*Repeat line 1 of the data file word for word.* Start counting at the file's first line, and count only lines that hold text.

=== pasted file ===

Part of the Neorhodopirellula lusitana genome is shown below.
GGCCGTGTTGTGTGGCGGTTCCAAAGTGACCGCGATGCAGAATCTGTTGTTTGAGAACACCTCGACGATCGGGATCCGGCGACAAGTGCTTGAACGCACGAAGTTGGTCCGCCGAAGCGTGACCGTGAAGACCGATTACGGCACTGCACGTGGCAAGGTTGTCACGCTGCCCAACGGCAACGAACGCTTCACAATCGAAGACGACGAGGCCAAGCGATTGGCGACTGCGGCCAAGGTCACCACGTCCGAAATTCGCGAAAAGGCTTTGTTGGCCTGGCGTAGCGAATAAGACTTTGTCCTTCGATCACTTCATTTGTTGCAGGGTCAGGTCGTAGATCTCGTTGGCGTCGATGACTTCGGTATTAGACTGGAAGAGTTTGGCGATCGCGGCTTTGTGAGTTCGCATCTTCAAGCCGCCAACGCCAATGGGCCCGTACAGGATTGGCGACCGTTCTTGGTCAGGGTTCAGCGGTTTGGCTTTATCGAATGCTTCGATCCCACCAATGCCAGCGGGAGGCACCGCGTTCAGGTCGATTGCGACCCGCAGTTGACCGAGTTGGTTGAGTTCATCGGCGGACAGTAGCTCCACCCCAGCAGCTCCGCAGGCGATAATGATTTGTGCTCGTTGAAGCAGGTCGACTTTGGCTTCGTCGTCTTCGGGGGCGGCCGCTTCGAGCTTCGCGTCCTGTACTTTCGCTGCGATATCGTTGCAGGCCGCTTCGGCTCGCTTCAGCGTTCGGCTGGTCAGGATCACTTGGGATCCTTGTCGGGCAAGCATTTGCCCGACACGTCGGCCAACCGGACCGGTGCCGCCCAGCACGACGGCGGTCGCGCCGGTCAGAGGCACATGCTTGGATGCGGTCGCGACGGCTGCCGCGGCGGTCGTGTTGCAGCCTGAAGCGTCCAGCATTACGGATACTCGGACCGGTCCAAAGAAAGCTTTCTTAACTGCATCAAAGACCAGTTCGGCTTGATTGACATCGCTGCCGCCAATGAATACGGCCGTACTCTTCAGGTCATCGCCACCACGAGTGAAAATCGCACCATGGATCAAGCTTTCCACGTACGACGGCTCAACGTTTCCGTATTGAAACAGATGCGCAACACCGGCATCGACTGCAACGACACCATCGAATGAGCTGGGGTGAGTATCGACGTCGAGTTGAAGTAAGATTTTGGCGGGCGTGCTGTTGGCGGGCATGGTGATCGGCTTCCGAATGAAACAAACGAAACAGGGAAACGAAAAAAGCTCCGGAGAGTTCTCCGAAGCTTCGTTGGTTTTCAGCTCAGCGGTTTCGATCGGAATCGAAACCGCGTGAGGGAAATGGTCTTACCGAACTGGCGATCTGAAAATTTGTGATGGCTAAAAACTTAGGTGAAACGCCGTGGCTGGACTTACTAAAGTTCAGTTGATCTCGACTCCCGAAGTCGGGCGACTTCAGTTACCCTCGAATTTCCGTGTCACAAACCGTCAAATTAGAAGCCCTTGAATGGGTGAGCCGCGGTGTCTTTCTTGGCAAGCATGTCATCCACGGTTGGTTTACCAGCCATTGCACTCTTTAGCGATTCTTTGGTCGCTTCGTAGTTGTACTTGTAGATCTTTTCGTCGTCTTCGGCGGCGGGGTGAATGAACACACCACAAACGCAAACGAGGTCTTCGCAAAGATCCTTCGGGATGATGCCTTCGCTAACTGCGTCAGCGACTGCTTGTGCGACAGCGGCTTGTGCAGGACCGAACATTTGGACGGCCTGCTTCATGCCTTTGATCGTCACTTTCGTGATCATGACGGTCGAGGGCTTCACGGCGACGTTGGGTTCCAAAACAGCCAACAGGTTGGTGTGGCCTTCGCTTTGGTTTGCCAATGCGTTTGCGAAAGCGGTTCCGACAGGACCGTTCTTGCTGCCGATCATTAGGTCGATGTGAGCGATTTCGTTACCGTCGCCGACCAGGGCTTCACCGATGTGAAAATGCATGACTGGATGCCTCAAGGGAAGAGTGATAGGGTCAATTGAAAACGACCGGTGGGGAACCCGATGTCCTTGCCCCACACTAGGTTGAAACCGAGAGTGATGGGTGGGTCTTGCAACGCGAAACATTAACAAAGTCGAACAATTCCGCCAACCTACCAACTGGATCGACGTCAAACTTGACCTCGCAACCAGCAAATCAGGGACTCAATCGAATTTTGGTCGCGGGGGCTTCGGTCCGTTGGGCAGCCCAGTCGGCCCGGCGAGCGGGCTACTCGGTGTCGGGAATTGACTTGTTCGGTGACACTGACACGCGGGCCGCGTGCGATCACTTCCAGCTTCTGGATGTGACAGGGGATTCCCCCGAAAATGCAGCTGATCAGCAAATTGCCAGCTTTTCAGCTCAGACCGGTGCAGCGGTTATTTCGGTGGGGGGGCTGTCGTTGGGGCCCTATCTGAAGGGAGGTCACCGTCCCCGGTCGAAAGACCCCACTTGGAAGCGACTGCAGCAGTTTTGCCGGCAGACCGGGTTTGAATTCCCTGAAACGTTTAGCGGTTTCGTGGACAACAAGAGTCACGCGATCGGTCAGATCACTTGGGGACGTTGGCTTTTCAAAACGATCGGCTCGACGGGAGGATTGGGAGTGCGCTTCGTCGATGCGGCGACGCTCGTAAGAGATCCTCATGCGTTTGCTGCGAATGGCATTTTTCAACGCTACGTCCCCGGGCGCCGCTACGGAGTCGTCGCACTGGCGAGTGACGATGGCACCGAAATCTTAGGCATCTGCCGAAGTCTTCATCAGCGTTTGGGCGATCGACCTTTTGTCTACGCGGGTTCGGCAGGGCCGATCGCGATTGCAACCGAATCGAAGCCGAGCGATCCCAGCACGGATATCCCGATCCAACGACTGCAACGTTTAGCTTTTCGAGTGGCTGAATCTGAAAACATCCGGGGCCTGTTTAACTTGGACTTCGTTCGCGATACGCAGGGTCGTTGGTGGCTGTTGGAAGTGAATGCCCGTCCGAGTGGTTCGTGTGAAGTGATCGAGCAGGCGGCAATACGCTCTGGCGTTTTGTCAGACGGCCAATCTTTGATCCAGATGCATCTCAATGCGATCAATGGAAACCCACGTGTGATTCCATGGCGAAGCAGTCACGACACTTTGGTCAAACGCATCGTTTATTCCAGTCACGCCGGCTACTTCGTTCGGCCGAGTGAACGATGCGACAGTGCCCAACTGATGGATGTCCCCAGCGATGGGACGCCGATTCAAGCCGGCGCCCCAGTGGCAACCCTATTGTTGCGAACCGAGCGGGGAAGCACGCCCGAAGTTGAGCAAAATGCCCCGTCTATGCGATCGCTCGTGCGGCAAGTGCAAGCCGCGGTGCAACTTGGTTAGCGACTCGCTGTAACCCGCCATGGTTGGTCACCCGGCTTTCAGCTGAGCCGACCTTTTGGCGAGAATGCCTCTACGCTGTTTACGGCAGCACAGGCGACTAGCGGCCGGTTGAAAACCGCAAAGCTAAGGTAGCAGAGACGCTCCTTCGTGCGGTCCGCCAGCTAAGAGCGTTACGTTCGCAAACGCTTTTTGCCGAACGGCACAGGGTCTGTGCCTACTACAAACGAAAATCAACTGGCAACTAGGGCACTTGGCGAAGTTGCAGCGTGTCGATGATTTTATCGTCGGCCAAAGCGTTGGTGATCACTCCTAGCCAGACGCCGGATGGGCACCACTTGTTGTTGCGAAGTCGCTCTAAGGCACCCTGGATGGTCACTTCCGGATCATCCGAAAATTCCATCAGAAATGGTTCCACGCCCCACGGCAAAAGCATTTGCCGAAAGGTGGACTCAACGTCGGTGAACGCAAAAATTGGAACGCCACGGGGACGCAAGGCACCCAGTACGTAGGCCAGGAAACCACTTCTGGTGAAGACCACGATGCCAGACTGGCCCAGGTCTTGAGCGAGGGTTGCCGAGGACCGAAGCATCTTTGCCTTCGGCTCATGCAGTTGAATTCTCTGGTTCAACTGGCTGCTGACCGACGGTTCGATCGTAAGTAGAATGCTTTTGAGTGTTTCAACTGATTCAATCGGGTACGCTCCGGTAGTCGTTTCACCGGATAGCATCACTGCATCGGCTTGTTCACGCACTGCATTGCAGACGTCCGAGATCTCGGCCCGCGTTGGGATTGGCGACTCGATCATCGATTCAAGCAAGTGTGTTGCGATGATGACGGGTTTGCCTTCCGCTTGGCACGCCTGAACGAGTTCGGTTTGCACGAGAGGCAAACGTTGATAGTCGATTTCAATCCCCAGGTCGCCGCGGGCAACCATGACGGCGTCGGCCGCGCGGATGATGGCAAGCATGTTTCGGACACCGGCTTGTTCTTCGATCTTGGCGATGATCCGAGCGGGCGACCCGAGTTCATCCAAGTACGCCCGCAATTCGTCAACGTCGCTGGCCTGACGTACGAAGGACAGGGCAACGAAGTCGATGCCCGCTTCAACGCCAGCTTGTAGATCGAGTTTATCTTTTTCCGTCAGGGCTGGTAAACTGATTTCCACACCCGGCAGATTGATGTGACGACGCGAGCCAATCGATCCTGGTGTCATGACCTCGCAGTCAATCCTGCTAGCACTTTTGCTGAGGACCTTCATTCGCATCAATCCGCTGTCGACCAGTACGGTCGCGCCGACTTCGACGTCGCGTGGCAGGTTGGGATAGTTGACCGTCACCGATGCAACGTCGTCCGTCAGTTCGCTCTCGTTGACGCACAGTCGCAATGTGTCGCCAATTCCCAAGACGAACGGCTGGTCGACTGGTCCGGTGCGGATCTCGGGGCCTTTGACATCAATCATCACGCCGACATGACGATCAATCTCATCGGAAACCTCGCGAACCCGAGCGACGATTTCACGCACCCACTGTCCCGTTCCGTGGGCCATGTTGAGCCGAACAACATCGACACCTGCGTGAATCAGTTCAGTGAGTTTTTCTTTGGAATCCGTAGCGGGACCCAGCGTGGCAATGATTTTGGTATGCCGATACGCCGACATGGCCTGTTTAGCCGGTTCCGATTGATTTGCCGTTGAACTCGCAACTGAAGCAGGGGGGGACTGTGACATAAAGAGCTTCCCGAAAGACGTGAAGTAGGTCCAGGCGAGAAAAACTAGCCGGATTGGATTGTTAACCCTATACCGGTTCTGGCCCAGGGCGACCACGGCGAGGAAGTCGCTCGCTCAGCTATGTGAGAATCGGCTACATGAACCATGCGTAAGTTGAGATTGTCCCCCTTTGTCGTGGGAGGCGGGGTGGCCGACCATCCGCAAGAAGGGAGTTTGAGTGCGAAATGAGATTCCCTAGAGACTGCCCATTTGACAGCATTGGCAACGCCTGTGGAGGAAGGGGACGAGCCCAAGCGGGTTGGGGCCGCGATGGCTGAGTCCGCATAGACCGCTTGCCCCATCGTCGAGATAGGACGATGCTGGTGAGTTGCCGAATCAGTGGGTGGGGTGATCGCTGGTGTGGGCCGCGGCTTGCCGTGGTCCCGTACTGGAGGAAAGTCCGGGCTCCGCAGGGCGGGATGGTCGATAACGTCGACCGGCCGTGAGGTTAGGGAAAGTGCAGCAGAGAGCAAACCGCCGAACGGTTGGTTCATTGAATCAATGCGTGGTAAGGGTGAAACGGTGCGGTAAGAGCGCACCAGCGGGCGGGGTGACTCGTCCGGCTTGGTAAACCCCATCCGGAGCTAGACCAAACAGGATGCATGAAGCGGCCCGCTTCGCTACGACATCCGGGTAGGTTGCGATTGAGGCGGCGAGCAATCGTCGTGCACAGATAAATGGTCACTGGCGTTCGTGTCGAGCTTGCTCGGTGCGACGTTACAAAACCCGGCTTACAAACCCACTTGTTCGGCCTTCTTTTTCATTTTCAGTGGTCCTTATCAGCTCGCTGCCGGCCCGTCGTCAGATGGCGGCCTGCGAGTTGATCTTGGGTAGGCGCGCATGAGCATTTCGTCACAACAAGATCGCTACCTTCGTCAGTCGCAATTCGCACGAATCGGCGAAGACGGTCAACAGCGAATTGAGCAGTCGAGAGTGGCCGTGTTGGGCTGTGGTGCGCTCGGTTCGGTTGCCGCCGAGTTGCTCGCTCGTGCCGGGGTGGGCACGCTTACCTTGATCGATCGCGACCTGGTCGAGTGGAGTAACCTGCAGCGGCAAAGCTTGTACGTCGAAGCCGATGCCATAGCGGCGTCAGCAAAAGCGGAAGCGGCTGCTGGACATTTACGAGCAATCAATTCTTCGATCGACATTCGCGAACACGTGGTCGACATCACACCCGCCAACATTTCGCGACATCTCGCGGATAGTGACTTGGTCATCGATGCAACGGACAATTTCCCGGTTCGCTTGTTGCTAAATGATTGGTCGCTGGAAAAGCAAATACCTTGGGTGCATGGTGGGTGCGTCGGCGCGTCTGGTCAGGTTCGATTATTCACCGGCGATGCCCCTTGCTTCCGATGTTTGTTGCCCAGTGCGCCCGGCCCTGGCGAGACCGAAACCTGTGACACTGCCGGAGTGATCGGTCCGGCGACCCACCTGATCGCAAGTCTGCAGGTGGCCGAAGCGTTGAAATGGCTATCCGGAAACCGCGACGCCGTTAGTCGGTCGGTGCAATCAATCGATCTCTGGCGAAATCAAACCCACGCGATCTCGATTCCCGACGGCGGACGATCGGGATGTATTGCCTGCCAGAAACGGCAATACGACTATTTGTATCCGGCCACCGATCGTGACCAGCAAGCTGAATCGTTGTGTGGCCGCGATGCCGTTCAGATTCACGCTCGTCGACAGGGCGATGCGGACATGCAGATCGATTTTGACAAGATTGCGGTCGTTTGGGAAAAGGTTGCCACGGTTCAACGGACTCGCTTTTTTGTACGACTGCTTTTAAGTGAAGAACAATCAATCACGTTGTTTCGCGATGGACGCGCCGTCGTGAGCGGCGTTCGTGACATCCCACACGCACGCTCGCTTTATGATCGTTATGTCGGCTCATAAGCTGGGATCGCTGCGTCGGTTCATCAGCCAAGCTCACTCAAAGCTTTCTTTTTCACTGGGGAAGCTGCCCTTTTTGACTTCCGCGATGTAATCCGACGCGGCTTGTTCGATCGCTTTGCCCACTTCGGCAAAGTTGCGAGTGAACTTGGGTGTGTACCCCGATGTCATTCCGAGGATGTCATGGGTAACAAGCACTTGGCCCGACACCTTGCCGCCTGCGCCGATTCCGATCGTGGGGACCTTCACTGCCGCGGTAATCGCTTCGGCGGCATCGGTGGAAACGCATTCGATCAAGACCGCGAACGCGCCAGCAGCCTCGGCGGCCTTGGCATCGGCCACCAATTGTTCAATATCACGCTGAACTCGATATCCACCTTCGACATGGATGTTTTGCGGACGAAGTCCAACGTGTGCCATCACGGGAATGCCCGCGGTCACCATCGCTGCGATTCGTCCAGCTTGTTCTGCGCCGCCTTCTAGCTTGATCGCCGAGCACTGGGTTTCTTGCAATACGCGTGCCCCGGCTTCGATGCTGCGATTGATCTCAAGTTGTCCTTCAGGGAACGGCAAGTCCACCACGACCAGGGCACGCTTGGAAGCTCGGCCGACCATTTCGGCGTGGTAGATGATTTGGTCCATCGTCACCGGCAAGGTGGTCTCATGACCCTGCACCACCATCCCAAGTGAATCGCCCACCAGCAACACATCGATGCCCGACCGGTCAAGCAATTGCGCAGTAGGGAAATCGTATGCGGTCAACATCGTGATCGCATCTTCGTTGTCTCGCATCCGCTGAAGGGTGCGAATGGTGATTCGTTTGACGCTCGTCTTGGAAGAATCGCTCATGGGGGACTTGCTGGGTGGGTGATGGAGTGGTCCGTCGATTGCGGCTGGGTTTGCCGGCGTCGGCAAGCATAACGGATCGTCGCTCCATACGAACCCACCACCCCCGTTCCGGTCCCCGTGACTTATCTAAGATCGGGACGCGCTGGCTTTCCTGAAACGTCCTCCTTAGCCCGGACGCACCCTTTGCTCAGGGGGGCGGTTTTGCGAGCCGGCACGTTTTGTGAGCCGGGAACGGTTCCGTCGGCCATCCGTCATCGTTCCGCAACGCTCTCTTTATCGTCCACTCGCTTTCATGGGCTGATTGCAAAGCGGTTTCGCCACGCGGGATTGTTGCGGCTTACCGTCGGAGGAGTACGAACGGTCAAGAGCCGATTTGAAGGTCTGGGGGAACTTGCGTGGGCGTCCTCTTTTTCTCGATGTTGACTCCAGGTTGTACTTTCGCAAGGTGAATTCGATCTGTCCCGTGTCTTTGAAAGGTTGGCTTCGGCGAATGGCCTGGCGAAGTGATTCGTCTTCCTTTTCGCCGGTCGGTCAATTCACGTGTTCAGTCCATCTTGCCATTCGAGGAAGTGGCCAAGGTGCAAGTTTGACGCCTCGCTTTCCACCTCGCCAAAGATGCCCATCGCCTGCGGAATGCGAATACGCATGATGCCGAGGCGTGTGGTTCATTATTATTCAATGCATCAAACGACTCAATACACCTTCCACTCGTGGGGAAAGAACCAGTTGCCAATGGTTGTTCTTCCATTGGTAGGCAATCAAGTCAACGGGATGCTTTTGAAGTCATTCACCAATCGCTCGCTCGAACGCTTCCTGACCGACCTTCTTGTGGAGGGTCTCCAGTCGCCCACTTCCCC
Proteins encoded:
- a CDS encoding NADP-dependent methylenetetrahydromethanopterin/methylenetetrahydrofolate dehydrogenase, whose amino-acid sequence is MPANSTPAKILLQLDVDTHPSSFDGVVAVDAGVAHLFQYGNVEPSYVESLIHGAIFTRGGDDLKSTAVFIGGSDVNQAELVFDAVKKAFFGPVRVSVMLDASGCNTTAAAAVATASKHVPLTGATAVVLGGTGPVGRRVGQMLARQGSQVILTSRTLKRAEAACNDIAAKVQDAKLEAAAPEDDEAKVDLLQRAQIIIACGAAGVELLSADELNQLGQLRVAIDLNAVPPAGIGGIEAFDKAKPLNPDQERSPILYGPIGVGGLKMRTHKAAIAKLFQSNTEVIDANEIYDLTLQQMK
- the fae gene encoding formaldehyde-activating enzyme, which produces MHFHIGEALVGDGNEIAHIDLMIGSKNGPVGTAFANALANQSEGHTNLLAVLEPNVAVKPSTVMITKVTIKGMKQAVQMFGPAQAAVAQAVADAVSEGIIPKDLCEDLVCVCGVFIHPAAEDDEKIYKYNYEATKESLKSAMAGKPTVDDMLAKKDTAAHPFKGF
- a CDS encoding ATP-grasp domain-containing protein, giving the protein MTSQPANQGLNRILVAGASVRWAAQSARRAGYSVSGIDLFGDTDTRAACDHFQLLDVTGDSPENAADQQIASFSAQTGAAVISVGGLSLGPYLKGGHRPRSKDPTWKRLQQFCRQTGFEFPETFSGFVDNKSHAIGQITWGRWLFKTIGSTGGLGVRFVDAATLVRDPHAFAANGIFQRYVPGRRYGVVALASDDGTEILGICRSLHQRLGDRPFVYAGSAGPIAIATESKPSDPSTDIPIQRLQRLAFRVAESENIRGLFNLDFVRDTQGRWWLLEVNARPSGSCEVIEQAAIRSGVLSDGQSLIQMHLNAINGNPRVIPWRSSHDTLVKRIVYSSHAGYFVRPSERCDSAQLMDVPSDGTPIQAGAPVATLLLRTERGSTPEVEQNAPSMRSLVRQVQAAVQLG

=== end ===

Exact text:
Part of the Neorhodopirellula lusitana genome is shown below.